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Mineral Collection!


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Hi to all! In addition to hunting meteorites I've enjoyed gathering many different earthborn rock and mineral specimens over the years as well. So I've put together some photos of some of my nicer things. I prefer to carve specimens from the ground myself, the calcite, copper, sulpher, celestite, and fluorite I've been able to do just that, but some things from places like India, Russia, and Australia, I obviously bought at a mineral show my Geology club hosts every year. Don't know if I'll ever be able to finance a roadtrip to the Ural mntns. in Russia, let alone git access to the mines there.Anyways, I hope some folks here enjoy these pics, oh, and by the way, I got a lot of nice pure crystal sulpher crystals and can get lots more, if anybody would like to get something from me, write me and we can work something out, but here's the pics!

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post-25539-0-69592600-1310537655_thumb.j

post-25539-0-26202100-1310537658_thumb.j

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You have some nice specimens. I agree with you that not everything has to be aesthetic. Can't see much malachite,if any on the 4th picture.

Steve

Hey Steve, That 4th pic is definately Malachite, it's from the Prince Alfred Mine in Belron, S. Australia. I won it as a door prize at a club meeting last year. I belong to a group called "The Mid-western Mineralogical and Lapidary Society" of S. E. Michigan. It's a "micro" piece, and to really see and appreciate it one needs to hold & look at it with a 10 X triplet. And all the pics are only about 25% of my entire collection. I've never thought to photogragh and write precise labels for everything till I joined "Nuggetshooter Forums", and signed up tp "Photobucket" per Bill's suggestion. And all the picture takin, and label writin, and label writin, and picture takin..........it's a lot of work!!!! And I'm so busy with everything else I do.What we as humans need is a 36hr. day.So if we slowed the earths spin by approx. 8% we'd get 36hr. days(give or take). So we need to get the planet slowed down abit, quick, call NASA! But try to copy that pic somehow so you can zoom in on it, you'll see it, trust me.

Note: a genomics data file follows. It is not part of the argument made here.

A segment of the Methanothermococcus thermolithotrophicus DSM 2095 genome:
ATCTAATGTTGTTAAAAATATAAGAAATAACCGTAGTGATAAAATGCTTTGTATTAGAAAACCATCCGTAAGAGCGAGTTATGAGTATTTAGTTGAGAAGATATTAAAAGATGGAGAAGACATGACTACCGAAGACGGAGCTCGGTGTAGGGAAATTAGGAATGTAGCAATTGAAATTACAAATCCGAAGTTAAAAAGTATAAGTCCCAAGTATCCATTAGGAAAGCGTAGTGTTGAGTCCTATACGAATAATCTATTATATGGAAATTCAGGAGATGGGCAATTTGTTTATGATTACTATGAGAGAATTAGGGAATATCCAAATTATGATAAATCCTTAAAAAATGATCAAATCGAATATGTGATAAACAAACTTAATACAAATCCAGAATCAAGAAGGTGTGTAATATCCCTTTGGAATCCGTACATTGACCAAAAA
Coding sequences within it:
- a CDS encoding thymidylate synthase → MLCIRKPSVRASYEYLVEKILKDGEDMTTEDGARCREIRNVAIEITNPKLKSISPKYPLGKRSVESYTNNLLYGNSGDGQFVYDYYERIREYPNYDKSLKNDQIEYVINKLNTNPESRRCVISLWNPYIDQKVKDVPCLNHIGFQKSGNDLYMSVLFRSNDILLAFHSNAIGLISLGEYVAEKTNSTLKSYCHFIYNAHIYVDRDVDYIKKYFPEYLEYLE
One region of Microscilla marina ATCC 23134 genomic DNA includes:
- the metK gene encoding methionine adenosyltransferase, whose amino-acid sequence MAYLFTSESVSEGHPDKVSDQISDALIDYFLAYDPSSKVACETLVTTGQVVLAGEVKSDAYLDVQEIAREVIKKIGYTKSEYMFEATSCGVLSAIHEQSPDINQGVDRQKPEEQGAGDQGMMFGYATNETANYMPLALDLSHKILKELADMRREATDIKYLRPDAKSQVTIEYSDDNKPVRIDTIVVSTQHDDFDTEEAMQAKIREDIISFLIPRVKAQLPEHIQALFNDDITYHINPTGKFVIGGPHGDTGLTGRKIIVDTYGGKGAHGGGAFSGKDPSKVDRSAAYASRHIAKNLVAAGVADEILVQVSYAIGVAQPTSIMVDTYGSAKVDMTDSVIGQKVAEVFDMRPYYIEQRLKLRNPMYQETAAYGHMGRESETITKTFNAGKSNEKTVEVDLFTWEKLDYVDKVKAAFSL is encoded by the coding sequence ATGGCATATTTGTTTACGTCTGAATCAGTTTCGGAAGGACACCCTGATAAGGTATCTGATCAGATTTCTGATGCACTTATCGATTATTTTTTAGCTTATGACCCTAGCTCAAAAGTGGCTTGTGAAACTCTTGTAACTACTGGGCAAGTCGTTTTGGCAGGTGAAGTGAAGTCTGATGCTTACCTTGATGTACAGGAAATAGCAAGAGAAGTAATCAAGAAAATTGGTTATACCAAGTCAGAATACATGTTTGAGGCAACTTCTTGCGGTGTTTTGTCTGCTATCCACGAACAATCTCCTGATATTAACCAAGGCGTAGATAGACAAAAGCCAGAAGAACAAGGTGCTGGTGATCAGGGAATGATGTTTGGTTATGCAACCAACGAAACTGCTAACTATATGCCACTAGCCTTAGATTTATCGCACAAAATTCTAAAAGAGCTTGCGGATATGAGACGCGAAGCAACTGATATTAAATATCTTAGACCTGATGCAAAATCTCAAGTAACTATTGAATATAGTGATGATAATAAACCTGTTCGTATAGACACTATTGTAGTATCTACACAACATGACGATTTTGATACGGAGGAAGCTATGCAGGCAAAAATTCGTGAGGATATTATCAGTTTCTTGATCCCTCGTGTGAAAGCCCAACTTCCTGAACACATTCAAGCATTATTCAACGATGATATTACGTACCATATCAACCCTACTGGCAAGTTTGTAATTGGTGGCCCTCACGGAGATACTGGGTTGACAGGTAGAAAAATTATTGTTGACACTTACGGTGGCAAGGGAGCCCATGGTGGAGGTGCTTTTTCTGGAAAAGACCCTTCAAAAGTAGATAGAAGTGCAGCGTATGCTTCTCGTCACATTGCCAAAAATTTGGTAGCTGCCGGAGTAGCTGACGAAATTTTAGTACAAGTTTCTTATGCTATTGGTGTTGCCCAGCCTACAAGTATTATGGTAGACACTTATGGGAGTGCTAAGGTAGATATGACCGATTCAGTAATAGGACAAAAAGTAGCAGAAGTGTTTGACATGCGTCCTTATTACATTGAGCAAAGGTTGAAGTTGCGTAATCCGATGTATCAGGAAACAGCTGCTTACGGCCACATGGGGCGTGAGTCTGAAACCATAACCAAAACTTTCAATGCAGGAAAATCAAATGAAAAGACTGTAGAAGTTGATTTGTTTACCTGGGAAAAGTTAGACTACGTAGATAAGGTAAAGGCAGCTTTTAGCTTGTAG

Frank

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HI Frank-

No doubt there's malachite on that specimen and I'm not questioning you at all. It's just that malachite is somewhat common and very readily observed in most specimens. I guess since it's a micro piece ,it's just hard to see it. I am very familiar with malachite specimens from Arizona and Africa so I am used to seeing mostly green on them. Neat looking though regardless.

I notice your interests include the ugly, old rocks. I read an article about how two prospectors made a small windfall traveling to some place where geologists found the oldest rocks on earth. Can't seem to remember exactly where it was although Canada seems to stand out. Anyway- they hired a helicopter to fly into that area, collected them and sold at a huge mark up. They did very well I would imagine.

I'd like to see more photos of your collection.

Maybe if a really large asteroid struck the earth counter-clockwise, the earth would slow down so we could have a 36 hour day. Just think, we could kill two birds with one stone- a longer day and a lot of meteorites... :rolleyes: ;)

Steve

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HI Frank-

No doubt there's malachite on that specimen and I'm not questioning you at all. It's just that malachite is somewhat common and very readily observed in most specimens. I guess since it's a micro piece ,it's just hard to see it. I am very familiar with malachite specimens from Arizona and Africa so I am used to seeing mostly green on them. Neat looking though regardless.